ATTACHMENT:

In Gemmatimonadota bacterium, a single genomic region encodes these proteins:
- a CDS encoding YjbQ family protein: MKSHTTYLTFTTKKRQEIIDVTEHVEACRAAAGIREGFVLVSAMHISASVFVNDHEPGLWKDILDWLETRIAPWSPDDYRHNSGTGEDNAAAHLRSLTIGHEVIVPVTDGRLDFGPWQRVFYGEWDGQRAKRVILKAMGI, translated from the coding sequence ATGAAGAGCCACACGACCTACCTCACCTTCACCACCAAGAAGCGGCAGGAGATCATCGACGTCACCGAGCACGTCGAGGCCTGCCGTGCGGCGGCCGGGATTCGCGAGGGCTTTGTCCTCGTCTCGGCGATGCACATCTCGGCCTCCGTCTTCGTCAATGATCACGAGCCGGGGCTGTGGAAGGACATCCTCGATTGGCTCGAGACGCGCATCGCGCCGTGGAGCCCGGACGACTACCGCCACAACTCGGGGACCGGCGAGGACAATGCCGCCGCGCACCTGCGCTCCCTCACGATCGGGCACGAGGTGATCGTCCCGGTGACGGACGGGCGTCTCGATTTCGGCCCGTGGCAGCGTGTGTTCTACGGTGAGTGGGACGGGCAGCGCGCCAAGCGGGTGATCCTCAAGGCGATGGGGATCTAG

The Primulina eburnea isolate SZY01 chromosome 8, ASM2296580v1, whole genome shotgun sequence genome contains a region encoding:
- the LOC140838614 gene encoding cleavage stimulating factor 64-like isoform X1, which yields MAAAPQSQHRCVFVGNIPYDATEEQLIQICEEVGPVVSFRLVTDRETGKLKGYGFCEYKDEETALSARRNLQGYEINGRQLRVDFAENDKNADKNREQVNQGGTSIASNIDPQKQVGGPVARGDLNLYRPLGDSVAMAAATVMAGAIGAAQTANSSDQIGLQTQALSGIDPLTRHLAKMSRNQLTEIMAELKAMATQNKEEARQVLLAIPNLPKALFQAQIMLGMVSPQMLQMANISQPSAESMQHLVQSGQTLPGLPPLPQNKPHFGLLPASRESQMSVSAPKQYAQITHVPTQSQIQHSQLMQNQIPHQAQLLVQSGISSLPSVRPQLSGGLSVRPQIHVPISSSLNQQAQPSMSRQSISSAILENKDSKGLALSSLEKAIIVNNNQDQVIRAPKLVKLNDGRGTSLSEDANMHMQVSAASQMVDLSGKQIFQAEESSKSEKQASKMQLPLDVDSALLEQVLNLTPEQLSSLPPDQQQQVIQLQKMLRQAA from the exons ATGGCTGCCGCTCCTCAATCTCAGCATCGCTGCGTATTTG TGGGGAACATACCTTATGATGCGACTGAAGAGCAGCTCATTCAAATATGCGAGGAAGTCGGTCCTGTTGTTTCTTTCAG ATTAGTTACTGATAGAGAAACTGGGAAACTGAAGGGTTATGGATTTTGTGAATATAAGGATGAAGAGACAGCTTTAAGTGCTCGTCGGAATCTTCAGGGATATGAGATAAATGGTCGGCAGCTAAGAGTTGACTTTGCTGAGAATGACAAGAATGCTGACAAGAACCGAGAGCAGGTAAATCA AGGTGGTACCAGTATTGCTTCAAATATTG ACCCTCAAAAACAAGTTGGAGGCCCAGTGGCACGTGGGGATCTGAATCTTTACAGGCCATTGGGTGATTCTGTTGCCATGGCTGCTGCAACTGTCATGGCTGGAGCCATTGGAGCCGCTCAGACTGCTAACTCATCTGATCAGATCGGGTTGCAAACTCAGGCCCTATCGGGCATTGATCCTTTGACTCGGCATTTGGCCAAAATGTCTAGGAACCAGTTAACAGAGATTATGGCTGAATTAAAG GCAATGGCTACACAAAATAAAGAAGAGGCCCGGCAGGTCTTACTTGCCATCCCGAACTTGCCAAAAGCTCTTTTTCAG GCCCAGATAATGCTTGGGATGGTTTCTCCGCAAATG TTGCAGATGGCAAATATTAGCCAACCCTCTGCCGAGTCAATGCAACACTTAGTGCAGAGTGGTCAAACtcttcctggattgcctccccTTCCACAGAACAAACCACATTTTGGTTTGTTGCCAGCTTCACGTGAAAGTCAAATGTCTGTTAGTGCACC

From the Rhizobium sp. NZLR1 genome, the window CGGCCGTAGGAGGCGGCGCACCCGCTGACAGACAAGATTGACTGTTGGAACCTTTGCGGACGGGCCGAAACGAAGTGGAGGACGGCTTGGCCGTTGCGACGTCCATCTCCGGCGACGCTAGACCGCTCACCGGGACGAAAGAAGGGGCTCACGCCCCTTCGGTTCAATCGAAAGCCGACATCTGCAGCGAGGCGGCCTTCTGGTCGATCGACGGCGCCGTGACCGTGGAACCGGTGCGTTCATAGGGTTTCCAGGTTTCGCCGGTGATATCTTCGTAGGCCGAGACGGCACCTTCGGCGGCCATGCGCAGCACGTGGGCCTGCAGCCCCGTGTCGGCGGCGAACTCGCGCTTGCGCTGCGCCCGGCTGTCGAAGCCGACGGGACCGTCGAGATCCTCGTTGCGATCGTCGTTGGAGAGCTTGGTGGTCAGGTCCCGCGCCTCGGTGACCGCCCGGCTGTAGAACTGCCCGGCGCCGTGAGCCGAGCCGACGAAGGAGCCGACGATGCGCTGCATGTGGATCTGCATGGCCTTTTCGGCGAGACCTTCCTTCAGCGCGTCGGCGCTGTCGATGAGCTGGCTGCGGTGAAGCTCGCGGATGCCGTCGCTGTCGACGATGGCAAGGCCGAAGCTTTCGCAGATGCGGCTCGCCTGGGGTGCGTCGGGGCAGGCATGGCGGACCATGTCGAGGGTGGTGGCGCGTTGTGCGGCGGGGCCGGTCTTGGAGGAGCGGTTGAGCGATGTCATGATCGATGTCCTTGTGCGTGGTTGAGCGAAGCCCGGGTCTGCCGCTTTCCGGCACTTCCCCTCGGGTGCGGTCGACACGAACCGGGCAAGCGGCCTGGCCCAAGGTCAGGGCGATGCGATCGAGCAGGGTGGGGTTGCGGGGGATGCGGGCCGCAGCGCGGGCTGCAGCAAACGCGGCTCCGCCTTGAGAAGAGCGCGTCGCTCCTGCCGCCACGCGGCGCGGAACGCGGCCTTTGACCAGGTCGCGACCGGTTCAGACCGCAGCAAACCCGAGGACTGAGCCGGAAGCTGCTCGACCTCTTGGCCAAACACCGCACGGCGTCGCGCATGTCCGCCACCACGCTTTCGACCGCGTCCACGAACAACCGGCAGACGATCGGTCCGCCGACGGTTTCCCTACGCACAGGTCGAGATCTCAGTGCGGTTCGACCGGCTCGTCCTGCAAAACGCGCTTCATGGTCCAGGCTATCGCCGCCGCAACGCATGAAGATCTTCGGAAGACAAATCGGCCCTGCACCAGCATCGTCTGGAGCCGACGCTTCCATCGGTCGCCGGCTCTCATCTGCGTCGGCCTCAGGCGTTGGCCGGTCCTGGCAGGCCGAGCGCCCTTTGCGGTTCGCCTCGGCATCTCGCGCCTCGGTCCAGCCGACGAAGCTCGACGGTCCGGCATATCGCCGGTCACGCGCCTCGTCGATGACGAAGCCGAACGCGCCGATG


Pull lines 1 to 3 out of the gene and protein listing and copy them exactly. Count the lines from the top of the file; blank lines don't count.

In Gemmatimonadota bacterium, a single genomic region encodes these proteins:
- a CDS encoding YjbQ family protein: MKSHTTYLTFTTKKRQEIIDVTEHVEACRAAAGIREGFVLVSAMHISASVFVNDHEPGLWKDILDWLETRIAPWSPDDYRHNSGTGEDNAAAHLRSLTIGHEVIVPVTDGRLDFGPWQRVFYGEWDGQRAKRVILKAMGI, translated from the coding sequence ATGAAGAGCCACACGACCTACCTCACCTTCACCACCAAGAAGCGGCAGGAGATCATCGACGTCACCGAGCACGTCGAGGCCTGCCGTGCGGCGGCCGGGATTCGCGAGGGCTTTGTCCTCGTCTCGGCGATGCACATCTCGGCCTCCGTCTTCGTCAATGATCACGAGCCGGGGCTGTGGAAGGACATCCTCGATTGGCTCGAGACGCGCATCGCGCCGTGGAGCCCGGACGACTACCGCCACAACTCGGGGACCGGCGAGGACAATGCCGCCGCGCACCTGCGCTCCCTCACGATCGGGCACGAGGTGATCGTCCCGGTGACGGACGGGCGTCTCGATTTCGGCCCGTGGCAGCGTGTGTTCTACGGTGAGTGGGACGGGCAGCGCGCCAAGCGGGTGATCCTCAAGGCGATGGGGATCTAG

The Primulina eburnea isolate SZY01 chromosome 8, ASM2296580v1, whole genome shotgun sequence genome contains a region encoding: